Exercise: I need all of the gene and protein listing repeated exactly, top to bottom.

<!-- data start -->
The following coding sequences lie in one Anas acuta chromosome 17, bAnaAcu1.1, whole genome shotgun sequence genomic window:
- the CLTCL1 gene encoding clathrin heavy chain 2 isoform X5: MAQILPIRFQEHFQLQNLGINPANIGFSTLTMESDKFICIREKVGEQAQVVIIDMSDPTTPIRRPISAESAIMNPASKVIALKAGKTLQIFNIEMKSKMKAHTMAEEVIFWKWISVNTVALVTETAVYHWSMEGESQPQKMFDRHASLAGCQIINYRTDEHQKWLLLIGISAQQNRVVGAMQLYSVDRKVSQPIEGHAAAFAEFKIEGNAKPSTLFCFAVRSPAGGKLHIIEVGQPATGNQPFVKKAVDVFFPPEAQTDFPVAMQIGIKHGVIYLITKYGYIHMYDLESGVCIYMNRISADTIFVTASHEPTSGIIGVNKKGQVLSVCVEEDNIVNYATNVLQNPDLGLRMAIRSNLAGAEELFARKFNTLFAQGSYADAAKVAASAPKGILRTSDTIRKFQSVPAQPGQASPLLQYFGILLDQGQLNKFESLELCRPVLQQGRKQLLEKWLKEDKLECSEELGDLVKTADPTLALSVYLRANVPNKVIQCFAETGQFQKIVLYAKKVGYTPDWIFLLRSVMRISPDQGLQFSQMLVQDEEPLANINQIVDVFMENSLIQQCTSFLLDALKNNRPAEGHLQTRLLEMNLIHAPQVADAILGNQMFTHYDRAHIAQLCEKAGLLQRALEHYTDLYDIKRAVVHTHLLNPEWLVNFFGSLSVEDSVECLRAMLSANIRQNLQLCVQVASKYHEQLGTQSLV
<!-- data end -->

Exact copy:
The following coding sequences lie in one Anas acuta chromosome 17, bAnaAcu1.1, whole genome shotgun sequence genomic window:
- the CLTCL1 gene encoding clathrin heavy chain 2 isoform X5: MAQILPIRFQEHFQLQNLGINPANIGFSTLTMESDKFICIREKVGEQAQVVIIDMSDPTTPIRRPISAESAIMNPASKVIALKAGKTLQIFNIEMKSKMKAHTMAEEVIFWKWISVNTVALVTETAVYHWSMEGESQPQKMFDRHASLAGCQIINYRTDEHQKWLLLIGISAQQNRVVGAMQLYSVDRKVSQPIEGHAAAFAEFKIEGNAKPSTLFCFAVRSPAGGKLHIIEVGQPATGNQPFVKKAVDVFFPPEAQTDFPVAMQIGIKHGVIYLITKYGYIHMYDLESGVCIYMNRISADTIFVTASHEPTSGIIGVNKKGQVLSVCVEEDNIVNYATNVLQNPDLGLRMAIRSNLAGAEELFARKFNTLFAQGSYADAAKVAASAPKGILRTSDTIRKFQSVPAQPGQASPLLQYFGILLDQGQLNKFESLELCRPVLQQGRKQLLEKWLKEDKLECSEELGDLVKTADPTLALSVYLRANVPNKVIQCFAETGQFQKIVLYAKKVGYTPDWIFLLRSVMRISPDQGLQFSQMLVQDEEPLANINQIVDVFMENSLIQQCTSFLLDALKNNRPAEGHLQTRLLEMNLIHAPQVADAILGNQMFTHYDRAHIAQLCEKAGLLQRALEHYTDLYDIKRAVVHTHLLNPEWLVNFFGSLSVEDSVECLRAMLSANIRQNLQLCVQVASKYHEQLGTQSLV